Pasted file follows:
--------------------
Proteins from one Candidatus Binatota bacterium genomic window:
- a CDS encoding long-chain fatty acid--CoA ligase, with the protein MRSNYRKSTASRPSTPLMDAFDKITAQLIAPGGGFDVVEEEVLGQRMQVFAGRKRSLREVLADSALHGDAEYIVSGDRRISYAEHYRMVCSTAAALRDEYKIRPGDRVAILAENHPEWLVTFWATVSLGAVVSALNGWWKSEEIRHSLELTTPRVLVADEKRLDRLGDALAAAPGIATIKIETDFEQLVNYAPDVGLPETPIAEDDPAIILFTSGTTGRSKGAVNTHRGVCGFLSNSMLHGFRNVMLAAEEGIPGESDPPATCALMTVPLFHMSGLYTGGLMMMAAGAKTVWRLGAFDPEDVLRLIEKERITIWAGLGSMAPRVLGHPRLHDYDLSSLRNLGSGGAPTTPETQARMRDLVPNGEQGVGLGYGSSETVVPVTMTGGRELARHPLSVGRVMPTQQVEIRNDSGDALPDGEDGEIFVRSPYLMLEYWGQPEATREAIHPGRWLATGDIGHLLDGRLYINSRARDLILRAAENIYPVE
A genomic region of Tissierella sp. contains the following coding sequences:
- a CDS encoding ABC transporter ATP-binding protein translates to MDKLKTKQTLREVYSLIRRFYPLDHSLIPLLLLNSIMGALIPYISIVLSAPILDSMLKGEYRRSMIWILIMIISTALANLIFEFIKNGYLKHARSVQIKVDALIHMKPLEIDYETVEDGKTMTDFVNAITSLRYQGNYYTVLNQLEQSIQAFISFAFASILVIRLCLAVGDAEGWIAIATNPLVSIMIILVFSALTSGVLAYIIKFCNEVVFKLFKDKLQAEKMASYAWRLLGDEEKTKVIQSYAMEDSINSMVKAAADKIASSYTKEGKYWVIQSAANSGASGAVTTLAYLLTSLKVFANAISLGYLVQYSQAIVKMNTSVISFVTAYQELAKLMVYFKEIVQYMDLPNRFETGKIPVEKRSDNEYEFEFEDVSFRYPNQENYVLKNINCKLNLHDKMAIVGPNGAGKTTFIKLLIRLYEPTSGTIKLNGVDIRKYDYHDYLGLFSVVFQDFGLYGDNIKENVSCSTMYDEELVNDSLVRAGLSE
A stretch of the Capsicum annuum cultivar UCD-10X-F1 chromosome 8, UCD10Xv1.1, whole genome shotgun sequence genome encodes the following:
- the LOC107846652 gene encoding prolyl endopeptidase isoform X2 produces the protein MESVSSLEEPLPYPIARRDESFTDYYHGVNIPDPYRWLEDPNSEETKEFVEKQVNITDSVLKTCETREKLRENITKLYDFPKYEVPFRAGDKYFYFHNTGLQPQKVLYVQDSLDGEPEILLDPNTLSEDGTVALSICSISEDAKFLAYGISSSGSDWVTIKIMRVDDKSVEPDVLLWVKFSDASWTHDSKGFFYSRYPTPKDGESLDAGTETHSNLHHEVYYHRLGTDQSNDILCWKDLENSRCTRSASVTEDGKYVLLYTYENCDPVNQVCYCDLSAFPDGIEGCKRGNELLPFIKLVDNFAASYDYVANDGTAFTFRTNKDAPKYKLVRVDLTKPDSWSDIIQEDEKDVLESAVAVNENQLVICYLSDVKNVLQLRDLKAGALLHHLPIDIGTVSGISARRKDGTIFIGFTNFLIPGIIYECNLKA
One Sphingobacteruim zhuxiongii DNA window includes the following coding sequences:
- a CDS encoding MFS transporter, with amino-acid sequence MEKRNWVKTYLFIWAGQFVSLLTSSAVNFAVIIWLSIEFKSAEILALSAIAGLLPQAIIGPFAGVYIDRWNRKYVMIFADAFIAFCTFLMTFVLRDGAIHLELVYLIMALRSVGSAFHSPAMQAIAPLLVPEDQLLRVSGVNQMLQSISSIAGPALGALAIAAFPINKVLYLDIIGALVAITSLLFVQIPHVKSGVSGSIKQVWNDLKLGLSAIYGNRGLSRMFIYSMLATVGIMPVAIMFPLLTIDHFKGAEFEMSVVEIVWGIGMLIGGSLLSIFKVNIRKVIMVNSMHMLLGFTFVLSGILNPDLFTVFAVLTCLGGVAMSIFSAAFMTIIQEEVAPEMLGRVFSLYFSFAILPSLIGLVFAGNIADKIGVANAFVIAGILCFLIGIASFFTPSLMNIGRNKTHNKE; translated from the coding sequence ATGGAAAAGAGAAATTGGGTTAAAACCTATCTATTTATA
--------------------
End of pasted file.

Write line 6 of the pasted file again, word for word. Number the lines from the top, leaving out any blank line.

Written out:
- the LOC107846652 gene encoding prolyl endopeptidase isoform X2 produces the protein MESVSSLEEPLPYPIARRDESFTDYYHGVNIPDPYRWLEDPNSEETKEFVEKQVNITDSVLKTCETREKLRENITKLYDFPKYEVPFRAGDKYFYFHNTGLQPQKVLYVQDSLDGEPEILLDPNTLSEDGTVALSICSISEDAKFLAYGISSSGSDWVTIKIMRVDDKSVEPDVLLWVKFSDASWTHDSKGFFYSRYPTPKDGESLDAGTETHSNLHHEVYYHRLGTDQSNDILCWKDLENSRCTRSASVTEDGKYVLLYTYENCDPVNQVCYCDLSAFPDGIEGCKRGNELLPFIKLVDNFAASYDYVANDGTAFTFRTNKDAPKYKLVRVDLTKPDSWSDIIQEDEKDVLESAVAVNENQLVICYLSDVKNVLQLRDLKAGALLHHLPIDIGTVSGISARRKDGTIFIGFTNFLIPGIIYECNLKA